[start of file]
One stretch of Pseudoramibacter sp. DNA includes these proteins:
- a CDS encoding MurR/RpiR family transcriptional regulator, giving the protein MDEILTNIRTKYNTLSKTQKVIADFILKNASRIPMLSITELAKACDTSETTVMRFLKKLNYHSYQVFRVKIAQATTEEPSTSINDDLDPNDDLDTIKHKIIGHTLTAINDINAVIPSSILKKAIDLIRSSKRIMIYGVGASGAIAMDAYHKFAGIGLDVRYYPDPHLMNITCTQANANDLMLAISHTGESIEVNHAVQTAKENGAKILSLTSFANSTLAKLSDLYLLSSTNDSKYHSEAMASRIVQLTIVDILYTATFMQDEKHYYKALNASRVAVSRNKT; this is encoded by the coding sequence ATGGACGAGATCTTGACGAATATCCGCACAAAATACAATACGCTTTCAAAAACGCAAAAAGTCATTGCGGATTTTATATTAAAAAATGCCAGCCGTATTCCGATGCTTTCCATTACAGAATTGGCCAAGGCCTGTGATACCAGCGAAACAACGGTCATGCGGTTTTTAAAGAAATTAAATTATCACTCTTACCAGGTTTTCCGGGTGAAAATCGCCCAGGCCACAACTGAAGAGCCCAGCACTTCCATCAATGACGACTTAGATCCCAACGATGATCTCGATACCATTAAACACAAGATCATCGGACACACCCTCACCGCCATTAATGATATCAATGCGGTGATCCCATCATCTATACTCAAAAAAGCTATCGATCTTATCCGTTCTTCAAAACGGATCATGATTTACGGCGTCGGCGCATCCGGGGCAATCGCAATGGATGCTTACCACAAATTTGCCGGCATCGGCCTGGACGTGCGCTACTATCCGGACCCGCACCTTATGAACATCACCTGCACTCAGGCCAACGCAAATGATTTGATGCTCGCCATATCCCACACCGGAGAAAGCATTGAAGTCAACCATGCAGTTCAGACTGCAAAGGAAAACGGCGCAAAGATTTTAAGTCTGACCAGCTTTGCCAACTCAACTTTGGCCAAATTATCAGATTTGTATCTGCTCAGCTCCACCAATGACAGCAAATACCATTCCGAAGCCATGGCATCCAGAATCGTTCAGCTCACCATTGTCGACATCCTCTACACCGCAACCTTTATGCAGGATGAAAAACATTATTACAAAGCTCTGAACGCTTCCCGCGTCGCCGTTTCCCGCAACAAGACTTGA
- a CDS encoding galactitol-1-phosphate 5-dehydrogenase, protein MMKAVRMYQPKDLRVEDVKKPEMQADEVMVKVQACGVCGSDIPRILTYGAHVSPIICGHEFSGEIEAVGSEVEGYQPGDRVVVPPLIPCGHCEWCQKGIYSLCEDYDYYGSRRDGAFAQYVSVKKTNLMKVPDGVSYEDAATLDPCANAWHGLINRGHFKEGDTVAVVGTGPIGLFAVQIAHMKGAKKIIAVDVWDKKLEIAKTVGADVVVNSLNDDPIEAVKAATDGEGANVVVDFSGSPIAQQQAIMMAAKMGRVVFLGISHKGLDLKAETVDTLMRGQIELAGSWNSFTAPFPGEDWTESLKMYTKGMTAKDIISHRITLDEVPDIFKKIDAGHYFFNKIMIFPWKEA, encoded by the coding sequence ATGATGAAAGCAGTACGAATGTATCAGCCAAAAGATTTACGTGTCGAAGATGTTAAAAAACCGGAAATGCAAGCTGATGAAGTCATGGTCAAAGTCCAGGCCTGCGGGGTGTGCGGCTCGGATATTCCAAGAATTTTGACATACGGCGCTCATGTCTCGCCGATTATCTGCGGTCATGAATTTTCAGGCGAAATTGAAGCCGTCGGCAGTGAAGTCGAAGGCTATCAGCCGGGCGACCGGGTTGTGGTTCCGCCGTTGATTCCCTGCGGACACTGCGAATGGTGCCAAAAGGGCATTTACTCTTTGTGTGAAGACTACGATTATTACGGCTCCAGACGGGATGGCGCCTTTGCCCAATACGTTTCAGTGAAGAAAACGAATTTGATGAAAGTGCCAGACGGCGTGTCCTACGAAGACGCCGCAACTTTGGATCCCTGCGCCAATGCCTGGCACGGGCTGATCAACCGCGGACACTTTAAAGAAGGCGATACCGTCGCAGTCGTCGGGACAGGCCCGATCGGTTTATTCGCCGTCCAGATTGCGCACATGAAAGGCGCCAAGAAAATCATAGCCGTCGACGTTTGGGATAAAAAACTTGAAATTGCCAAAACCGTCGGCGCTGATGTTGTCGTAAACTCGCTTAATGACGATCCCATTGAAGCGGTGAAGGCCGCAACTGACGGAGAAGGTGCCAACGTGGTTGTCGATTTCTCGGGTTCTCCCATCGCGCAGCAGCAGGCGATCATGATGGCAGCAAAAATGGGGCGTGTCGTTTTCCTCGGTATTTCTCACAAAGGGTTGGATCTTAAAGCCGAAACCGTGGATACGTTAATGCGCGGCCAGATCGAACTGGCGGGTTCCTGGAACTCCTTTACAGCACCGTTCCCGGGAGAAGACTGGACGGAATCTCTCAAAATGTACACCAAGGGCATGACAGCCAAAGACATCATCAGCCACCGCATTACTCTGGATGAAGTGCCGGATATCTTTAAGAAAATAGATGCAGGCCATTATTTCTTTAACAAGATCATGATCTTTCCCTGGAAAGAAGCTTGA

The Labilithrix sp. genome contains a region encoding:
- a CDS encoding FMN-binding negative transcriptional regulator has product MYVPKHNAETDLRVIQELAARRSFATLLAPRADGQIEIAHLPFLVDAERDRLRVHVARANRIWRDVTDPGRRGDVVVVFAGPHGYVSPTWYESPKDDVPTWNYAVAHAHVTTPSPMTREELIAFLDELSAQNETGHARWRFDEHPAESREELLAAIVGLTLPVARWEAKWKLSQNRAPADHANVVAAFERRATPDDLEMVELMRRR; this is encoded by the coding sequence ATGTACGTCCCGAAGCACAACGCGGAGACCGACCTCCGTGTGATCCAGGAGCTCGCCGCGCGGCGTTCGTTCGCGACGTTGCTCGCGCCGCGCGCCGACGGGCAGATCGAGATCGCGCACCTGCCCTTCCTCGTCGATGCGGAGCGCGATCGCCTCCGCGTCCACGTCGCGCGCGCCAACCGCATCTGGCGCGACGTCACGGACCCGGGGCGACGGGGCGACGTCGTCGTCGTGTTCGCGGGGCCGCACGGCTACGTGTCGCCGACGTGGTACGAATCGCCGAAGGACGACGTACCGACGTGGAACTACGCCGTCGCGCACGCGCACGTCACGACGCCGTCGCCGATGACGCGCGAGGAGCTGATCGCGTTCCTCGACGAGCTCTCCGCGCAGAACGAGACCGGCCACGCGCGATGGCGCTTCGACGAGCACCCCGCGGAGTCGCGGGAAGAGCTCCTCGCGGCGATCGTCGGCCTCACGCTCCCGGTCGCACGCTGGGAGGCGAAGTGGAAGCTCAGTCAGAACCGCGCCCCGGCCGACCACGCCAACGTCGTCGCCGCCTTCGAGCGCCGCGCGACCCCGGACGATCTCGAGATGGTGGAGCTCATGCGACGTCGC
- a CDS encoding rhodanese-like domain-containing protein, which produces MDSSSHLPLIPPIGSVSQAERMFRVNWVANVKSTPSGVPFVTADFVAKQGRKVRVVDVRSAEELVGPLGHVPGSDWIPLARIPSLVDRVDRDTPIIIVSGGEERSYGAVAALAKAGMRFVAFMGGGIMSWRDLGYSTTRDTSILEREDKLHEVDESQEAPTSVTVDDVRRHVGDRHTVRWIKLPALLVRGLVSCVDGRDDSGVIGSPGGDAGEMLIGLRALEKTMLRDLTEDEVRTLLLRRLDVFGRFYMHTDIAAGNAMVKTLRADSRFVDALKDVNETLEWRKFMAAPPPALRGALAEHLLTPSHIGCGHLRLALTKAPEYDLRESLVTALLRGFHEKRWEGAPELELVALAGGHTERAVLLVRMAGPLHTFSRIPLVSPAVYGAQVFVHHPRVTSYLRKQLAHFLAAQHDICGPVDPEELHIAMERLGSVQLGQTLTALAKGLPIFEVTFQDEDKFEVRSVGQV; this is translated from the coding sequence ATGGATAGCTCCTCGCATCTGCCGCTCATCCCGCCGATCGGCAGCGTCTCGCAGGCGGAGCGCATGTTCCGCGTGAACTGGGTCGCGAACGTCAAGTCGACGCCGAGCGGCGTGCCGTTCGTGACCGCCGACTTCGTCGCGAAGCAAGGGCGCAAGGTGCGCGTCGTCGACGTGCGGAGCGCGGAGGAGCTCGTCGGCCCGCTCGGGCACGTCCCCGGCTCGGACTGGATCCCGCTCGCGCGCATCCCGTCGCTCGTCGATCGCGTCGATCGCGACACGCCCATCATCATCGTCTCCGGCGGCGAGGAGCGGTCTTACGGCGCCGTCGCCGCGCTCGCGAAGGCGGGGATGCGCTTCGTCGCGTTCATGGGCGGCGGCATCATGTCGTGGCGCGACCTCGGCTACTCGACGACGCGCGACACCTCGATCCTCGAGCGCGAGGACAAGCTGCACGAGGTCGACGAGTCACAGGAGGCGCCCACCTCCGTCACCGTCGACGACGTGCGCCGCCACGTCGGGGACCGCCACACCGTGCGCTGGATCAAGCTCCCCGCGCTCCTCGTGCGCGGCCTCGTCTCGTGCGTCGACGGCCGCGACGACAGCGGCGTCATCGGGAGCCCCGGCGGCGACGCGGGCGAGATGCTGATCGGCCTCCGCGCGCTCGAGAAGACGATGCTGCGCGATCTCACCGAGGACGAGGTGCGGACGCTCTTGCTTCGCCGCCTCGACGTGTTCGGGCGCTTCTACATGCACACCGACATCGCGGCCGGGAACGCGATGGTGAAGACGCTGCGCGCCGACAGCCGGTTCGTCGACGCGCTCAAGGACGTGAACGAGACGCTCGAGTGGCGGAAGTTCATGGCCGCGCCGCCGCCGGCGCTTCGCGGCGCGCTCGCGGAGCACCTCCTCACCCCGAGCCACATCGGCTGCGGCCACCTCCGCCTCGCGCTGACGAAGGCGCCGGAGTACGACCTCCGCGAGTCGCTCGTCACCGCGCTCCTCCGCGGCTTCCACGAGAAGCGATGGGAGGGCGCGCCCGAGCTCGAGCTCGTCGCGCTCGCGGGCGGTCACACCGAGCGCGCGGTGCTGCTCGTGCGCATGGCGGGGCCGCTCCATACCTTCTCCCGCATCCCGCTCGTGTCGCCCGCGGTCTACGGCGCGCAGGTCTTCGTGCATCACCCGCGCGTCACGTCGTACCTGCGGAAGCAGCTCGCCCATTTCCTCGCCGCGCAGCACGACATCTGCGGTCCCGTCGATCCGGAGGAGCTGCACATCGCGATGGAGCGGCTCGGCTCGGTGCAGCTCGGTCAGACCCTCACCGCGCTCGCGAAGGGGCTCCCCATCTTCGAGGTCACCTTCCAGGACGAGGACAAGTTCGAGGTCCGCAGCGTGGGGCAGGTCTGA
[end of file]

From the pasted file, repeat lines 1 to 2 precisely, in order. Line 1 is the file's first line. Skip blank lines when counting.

One stretch of Pseudoramibacter sp. DNA includes these proteins:
- a CDS encoding MurR/RpiR family transcriptional regulator, giving the protein MDEILTNIRTKYNTLSKTQKVIADFILKNASRIPMLSITELAKACDTSETTVMRFLKKLNYHSYQVFRVKIAQATTEEPSTSINDDLDPNDDLDTIKHKIIGHTLTAINDINAVIPSSILKKAIDLIRSSKRIMIYGVGASGAIAMDAYHKFAGIGLDVRYYPDPHLMNITCTQANANDLMLAISHTGESIEVNHAVQTAKENGAKILSLTSFANSTLAKLSDLYLLSSTNDSKYHSEAMASRIVQLTIVDILYTATFMQDEKHYYKALNASRVAVSRNKT; this is encoded by the coding sequence ATGGACGAGATCTTGACGAATATCCGCACAAAATACAATACGCTTTCAAAAACGCAAAAAGTCATTGCGGATTTTATATTAAAAAATGCCAGCCGTATTCCGATGCTTTCCATTACAGAATTGGCCAAGGCCTGTGATACCAGCGAAACAACGGTCATGCGGTTTTTAAAGAAATTAAATTATCACTCTTACCAGGTTTTCCGGGTGAAAATCGCCCAGGCCACAACTGAAGAGCCCAGCACTTCCATCAATGACGACTTAGATCCCAACGATGATCTCGATACCATTAAACACAAGATCATCGGACACACCCTCACCGCCATTAATGATATCAATGCGGTGATCCCATCATCTATACTCAAAAAAGCTATCGATCTTATCCGTTCTTCAAAACGGATCATGATTTACGGCGTCGGCGCATCCGGGGCAATCGCAATGGATGCTTACCACAAATTTGCCGGCATCGGCCTGGACGTGCGCTACTATCCGGACCCGCACCTTATGAACATCACCTGCACTCAGGCCAACGCAAATGATTTGATGCTCGCCATATCCCACACCGGAGAAAGCATTGAAGTCAACCATGCAGTTCAGACTGCAAAGGAAAACGGCGCAAAGATTTTAAGTCTGACCAGCTTTGCCAACTCAACTTTGGCCAAATTATCAGATTTGTATCTGCTCAGCTCCACCAATGACAGCAAATACCATTCCGAAGCCATGGCATCCAGAATCGTTCAGCTCACCATTGTCGACATCCTCTACACCGCAACCTTTATGCAGGATGAAAAACATTATTACAAAGCTCTGAACGCTTCCCGCGTCGCCGTTTCCCGCAACAAGACTTGA